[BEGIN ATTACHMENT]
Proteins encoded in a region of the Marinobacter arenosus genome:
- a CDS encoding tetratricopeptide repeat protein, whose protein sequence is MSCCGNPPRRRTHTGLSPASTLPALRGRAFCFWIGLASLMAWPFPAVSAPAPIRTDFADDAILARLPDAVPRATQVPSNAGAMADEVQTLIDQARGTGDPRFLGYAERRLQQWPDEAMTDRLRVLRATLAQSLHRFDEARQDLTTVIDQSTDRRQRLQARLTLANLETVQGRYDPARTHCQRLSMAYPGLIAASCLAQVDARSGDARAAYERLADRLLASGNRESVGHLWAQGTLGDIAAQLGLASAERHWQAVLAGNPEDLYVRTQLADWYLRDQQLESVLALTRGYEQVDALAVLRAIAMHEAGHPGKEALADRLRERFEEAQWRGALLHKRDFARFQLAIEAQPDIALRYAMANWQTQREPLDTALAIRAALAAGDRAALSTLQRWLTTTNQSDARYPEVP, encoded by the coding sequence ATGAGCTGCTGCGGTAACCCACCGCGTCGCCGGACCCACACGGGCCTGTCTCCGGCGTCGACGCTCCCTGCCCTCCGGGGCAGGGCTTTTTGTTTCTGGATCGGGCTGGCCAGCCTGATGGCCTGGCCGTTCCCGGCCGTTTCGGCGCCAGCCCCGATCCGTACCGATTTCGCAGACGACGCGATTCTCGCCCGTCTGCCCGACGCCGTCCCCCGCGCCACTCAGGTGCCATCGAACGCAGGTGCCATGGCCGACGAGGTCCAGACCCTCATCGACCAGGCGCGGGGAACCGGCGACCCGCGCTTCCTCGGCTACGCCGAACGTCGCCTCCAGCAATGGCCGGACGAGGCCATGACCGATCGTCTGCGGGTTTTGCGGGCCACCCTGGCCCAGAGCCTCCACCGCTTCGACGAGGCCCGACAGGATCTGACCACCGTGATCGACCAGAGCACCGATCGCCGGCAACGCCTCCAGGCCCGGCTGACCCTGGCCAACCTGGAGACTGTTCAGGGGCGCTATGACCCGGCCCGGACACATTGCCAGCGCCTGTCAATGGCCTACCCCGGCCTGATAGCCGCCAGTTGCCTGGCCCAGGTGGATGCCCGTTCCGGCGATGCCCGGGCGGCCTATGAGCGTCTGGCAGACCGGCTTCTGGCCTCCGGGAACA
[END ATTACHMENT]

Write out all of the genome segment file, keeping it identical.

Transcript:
Proteins encoded in a region of the Marinobacter arenosus genome:
- a CDS encoding tetratricopeptide repeat protein, whose protein sequence is MSCCGNPPRRRTHTGLSPASTLPALRGRAFCFWIGLASLMAWPFPAVSAPAPIRTDFADDAILARLPDAVPRATQVPSNAGAMADEVQTLIDQARGTGDPRFLGYAERRLQQWPDEAMTDRLRVLRATLAQSLHRFDEARQDLTTVIDQSTDRRQRLQARLTLANLETVQGRYDPARTHCQRLSMAYPGLIAASCLAQVDARSGDARAAYERLADRLLASGNRESVGHLWAQGTLGDIAAQLGLASAERHWQAVLAGNPEDLYVRTQLADWYLRDQQLESVLALTRGYEQVDALAVLRAIAMHEAGHPGKEALADRLRERFEEAQWRGALLHKRDFARFQLAIEAQPDIALRYAMANWQTQREPLDTALAIRAALAAGDRAALSTLQRWLTTTNQSDARYPEVP, encoded by the coding sequence ATGAGCTGCTGCGGTAACCCACCGCGTCGCCGGACCCACACGGGCCTGTCTCCGGCGTCGACGCTCCCTGCCCTCCGGGGCAGGGCTTTTTGTTTCTGGATCGGGCTGGCCAGCCTGATGGCCTGGCCGTTCCCGGCCGTTTCGGCGCCAGCCCCGATCCGTACCGATTTCGCAGACGACGCGATTCTCGCCCGTCTGCCCGACGCCGTCCCCCGCGCCACTCAGGTGCCATCGAACGCAGGTGCCATGGCCGACGAGGTCCAGACCCTCATCGACCAGGCGCGGGGAACCGGCGACCCGCGCTTCCTCGGCTACGCCGAACGTCGCCTCCAGCAATGGCCGGACGAGGCCATGACCGATCGTCTGCGGGTTTTGCGGGCCACCCTGGCCCAGAGCCTCCACCGCTTCGACGAGGCCCGACAGGATCTGACCACCGTGATCGACCAGAGCACCGATCGCCGGCAACGCCTCCAGGCCCGGCTGACCCTGGCCAACCTGGAGACTGTTCAGGGGCGCTATGACCCGGCCCGGACACATTGCCAGCGCCTGTCAATGGCCTACCCCGGCCTGATAGCCGCCAGTTGCCTGGCCCAGGTGGATGCCCGTTCCGGCGATGCCCGGGCGGCCTATGAGCGTCTGGCAGACCGGCTTCTGGCCTCCGGGAACA